By Vanya Foote, Executive Director, Atlanta Chamber Players
In November of 2017, I attended the National Arts Marketing Project Conference in Memphis, TN, thanks to a grant from The Arthur M. Blank Family Foundation’s Audience Building Roundtable. Memphis, with its history rich in music and art (and not to mention having some of the best soul food around) provided a beautiful backdrop to bring together colleagues to collaborate and discuss some of the toughest challenges that arts organizations face.
The biggest challenge for me personally was “these ideas are great! But can I feasibly apply them to my organization…?” I am the only full-time staff member of the Atlanta Chamber Players, overseeing all of our marketing initiatives, as well as the general day-to-day operations. But you know what? I found out very quickly that even organizations that are large enough to have dedicated marketing departments have limited resources, and they were willing to share both their achievements and their failures with small organizations such as mine.
So in an effort to focus on finding those ideas that I could apply to my organization, I chose to attend “Mapping Your Own High Impact Social Media Strategy” on the very first day of the conference. It was presented by Doug Phillips, Creative & Digital Media Manager of the Joshua M. Freeman Foundation/The Freeman Stage at Bayside (Delaware).
This session was listed as a “Beginner-level Workshop” and as far as concepts go, social media is generally considered a beginner’s concept nowadays. However, I have found that because social media is often an organic process and intertwined in our daily lives, we tend to take an organic approach to it and ignore the basic concepts of planning—and I, for one have been guilty of that. In the massive “sea of culture” that’s out there, we need to find ways to stand out from other organizations and maintain engagement with our audiences.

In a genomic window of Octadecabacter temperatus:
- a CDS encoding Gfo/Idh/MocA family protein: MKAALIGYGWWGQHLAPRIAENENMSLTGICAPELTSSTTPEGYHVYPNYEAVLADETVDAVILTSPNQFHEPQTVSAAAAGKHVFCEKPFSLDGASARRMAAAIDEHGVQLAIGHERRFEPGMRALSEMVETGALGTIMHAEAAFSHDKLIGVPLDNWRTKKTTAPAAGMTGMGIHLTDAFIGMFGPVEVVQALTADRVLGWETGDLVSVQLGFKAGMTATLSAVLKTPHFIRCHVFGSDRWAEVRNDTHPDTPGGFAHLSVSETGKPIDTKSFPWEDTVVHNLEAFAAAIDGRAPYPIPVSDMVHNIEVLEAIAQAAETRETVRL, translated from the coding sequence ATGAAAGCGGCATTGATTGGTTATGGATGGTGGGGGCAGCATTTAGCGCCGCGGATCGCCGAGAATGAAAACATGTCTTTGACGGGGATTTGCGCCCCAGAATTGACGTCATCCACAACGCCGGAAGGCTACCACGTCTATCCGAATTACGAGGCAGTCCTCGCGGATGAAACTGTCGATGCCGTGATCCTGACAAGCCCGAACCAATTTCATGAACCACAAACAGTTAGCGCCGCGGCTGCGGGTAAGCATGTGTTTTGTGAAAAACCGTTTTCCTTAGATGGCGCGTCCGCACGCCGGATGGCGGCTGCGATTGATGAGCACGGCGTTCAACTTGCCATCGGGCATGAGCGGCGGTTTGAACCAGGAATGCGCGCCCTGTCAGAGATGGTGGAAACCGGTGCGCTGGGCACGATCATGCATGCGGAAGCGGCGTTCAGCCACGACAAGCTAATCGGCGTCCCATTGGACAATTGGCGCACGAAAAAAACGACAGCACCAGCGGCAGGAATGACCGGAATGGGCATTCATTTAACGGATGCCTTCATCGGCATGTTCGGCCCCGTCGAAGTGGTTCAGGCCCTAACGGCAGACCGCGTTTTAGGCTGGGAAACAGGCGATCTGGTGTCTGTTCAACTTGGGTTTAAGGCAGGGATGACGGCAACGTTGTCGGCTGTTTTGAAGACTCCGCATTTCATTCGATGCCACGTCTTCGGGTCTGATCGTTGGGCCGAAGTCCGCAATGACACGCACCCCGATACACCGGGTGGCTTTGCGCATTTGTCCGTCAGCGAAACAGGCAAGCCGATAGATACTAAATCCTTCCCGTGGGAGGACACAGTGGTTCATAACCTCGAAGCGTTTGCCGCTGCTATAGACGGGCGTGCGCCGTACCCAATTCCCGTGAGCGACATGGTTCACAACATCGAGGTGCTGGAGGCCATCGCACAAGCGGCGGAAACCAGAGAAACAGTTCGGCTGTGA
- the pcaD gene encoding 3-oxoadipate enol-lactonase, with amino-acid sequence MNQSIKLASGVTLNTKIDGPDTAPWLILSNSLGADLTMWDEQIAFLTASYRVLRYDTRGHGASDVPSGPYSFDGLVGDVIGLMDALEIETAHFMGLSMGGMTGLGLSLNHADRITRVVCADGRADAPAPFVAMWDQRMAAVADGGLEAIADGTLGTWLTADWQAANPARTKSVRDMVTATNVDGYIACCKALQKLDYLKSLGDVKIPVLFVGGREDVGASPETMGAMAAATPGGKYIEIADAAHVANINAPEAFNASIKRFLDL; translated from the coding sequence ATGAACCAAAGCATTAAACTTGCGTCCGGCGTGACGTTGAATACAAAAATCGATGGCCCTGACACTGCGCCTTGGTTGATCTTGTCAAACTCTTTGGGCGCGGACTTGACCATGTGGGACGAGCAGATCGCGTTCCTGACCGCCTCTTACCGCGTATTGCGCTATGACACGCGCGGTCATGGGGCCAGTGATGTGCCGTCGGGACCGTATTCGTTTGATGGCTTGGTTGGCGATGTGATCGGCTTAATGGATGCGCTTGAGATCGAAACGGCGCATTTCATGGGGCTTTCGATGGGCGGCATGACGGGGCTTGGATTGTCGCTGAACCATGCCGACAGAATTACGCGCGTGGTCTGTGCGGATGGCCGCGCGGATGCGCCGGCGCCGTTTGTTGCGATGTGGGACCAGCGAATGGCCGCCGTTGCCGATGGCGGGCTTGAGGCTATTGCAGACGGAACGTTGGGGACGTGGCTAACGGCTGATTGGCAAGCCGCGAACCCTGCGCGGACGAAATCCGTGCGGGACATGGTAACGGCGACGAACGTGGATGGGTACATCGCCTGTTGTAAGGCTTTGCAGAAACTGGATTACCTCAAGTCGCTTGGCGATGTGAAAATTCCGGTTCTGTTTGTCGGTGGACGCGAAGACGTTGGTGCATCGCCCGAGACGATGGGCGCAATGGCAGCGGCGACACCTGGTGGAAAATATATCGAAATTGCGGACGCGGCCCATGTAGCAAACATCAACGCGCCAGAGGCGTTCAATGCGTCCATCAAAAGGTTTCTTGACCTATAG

Doug began by laying out a social media plan and a content calendar—which can be as simple as a printout hanging on your wall or tasks entered into your Outlook calendar. In his approach, he always aims for a mix of posts that include:
- Appreciation: Thanking donors, volunteers, patrons and including videos of donors, sponsors or audience members explaining why they love your organization.
- Advocacy: Raising awareness and educating the public about your cause.
- Appeals: Targeted, action messages about fundraising and ticket sales.
The second part of Doug’s presentation included free and low-cost tools. He had tried hiring high-end professional videographers and editors and had not found the return on investment that he (or his Board) was looking for. So he recommended the following tools that anyone can use on a tight budget:
- Animoto: to create videos and slideshows
- Vimeo: for video hosting
- Flickr: for photos that can easily integrate with your website
- Grammarly: checks your content for grammar and errors
- Pixels.com: for free stock photos
Finally, he spoke about content generation and this topic has proven to be especially useful to my organization as we fill in the gaps in the year when we don’t have our own programming—like in the summer months—and when we need to communicate with our audience about other than ticket-buying. Some of his “go-to” places to create content are:
- Google alerts: set this up to receive emails about your board members, staff, musicians, organization, causes, etc.